As a runner, you work your ankles hard. So dealing with ankle pain, while not ideal, is not uncommon. If you’re going through this, this article is for you. We’ll cover a list of causes, ways to treat ankle pain, and how to prevent ankle pain in the future.
By the end of the article, you’ll know how to figure out why your ankles are hurting and how to fix it. Plus we’ll cover some tips to return to running after you’ve had an ankle injury.
How Common are Sore Ankles From Running?
Sore ankles from running are very common. It is probably one of those things that runners complain about the most.
One study found that foot and ankle issues account for 28% of all running injuries. That means over ¼ of running injuries can be linked to your foot or ankle.
It can be easy to forget about your ankles until you’re in intense pain. The pain from an ache after a long run and a sprain from running into a tree root on a trail run are two very different things, though. To treat pain properly, you have to be able to diagnose it.
What are Some Common Ankle Pain Symptoms?
If you are dealing with ankle pain, you might feel a sharp pain anywhere around the joint, whether it’s the front or back. You could even feel like someone keeps pinching you around your ankle.
On the other hand, it might be a lighter pain that just won’t go away. Stiffness around the joint, while technically not pain, is a warning sign that should not be ignored. You could see some bruising around your ankle, or find that it’s more challenging to walk and run or even bear weight on that leg.
Why Do My Ankles Hurt After Running?
If you’re a runner, you’re most likely going to experience ankle pain from one of four reasons. See which one best describes you.
Sprained Ankle And/Or Instability
If you’ve had a sprained ankle before, you know exactly what it feels like. Ankle sprains are stretched or torn ligaments that can cause intense pain. You’ll typically have a swollen, bruised ankle and you won’t be able to put weight on it.
To make sure that it’s not another ankle injury, think about when it happened. Did you trip over something? Was there a loud popping sound? Did you twist your ankle?
If there is a lot of swelling and if you feel pain even when you’re not bearing any weight, it’s probably a strain.
If you’re able to get back up and walk again, you might not want to bother doing anything. It’s nonetheless important to take care of this injury so that it doesn’t become something more serious.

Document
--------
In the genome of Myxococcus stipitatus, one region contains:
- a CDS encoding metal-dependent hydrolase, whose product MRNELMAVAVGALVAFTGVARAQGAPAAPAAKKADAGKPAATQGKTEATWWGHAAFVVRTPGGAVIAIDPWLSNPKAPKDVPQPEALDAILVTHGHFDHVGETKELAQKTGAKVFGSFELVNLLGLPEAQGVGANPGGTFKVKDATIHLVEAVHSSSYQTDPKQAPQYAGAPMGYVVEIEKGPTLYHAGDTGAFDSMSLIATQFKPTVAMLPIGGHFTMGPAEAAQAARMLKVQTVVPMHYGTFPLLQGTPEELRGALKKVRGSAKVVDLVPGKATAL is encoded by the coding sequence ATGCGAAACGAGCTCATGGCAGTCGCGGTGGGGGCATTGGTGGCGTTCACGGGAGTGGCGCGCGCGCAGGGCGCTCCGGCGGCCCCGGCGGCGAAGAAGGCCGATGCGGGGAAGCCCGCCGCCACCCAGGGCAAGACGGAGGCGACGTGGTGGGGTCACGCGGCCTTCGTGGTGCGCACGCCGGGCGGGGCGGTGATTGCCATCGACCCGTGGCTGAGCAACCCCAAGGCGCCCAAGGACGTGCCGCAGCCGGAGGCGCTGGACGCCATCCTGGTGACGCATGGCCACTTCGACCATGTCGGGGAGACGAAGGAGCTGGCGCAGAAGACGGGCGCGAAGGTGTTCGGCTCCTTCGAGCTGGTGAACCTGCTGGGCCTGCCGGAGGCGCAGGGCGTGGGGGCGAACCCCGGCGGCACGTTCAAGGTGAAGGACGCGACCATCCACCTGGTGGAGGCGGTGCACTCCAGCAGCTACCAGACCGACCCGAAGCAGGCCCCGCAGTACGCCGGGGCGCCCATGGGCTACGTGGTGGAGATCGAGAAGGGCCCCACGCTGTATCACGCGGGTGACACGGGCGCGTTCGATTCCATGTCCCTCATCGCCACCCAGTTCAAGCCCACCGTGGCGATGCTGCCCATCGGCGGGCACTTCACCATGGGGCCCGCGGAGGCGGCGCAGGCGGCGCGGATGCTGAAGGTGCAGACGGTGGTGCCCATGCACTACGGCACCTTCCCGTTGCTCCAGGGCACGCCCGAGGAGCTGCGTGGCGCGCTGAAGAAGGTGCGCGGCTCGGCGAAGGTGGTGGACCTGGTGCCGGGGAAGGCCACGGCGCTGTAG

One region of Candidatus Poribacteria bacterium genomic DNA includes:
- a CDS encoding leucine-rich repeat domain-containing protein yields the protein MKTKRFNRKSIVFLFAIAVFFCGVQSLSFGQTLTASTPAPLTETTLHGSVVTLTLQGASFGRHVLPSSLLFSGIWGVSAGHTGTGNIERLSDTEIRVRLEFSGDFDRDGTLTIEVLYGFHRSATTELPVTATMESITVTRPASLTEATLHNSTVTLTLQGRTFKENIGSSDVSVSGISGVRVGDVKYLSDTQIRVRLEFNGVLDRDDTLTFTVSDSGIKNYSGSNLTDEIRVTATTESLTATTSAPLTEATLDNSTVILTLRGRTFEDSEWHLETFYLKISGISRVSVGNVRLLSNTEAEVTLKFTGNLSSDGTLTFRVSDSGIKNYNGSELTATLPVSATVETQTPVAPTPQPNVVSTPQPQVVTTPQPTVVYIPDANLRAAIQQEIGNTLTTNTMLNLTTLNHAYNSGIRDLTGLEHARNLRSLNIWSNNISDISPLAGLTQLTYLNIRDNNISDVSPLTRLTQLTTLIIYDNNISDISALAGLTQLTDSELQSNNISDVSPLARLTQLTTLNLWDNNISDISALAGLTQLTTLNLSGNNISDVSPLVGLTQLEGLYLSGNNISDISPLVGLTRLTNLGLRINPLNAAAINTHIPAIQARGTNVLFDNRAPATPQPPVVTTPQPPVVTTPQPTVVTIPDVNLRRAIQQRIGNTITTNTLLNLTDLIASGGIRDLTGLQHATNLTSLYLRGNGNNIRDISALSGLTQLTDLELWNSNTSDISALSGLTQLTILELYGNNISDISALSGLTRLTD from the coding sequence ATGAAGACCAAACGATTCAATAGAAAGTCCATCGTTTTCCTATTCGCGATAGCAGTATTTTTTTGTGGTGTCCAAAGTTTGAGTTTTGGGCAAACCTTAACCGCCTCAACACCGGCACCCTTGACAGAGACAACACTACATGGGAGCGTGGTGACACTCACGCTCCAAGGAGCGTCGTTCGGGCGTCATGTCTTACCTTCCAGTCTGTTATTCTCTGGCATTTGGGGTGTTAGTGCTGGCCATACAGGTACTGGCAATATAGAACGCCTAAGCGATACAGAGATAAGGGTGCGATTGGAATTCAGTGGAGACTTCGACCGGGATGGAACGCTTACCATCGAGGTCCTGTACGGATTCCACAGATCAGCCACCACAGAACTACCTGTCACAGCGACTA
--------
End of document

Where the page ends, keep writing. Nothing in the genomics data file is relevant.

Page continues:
If you run a lot, then you’re a good candidate for a stress fracture, which is an overuse injury. If you’re upping your miles too quickly, aren’t cross training, and aren’t getting proper nutrition, you’re at risk to develop tiny cracks in your bone. This is a stress fracture. Rather than the bone breaking from an sudden shock, it gradually gets weaker because of repetitive stress.
While you could see some swelling, it likely won’t be as much as an ankle sprain. You’ll likely experience pain that gets increasingly worse but isn’t as bad when you aren’t on your feet. And you might see some bruising.
Shin splints can be a sign of the beginning of a stress fracture (although “shin splints” is a catch-all term for pain in the front lower leg, and can be muscular in nature). If you don’t take some time off when experiencing pain from a stress fracture, you could be sidelined for months.
As the name implies, tendinitis occurs when a tendon is inflamed or irritated. In this case, it’s your Achilles tendon, and it can be caused by running too much, doing the same thing over and over, or having a physical attribute like flat feet.
If you feel pain on the back of your foot just above your heel, you probably are suffering from Achilles Tendinitis. There might be some slight swelling and perhaps a dull ache. You also might be more likely to experience symptoms in the morning.
Finally, you could be dealing with ankle arthritis. This is not just for masters runners. It can happen to anyone. If you have a lack of mobility or stiffness around your ankle, then you’re possibly dealing with arthritis.
Make sure that you see if the symptoms get worse, and if so, definitely see a doctor so that you aren’t dealing with terrible ankle pain the rest of your life.
What are Other Ankle Pain Causes?
While you could be dealing some sort of injury if you’re experiencing ankle pain, it also could be something that isn’t a new injury. It could be due to footwear or even your physical attributes.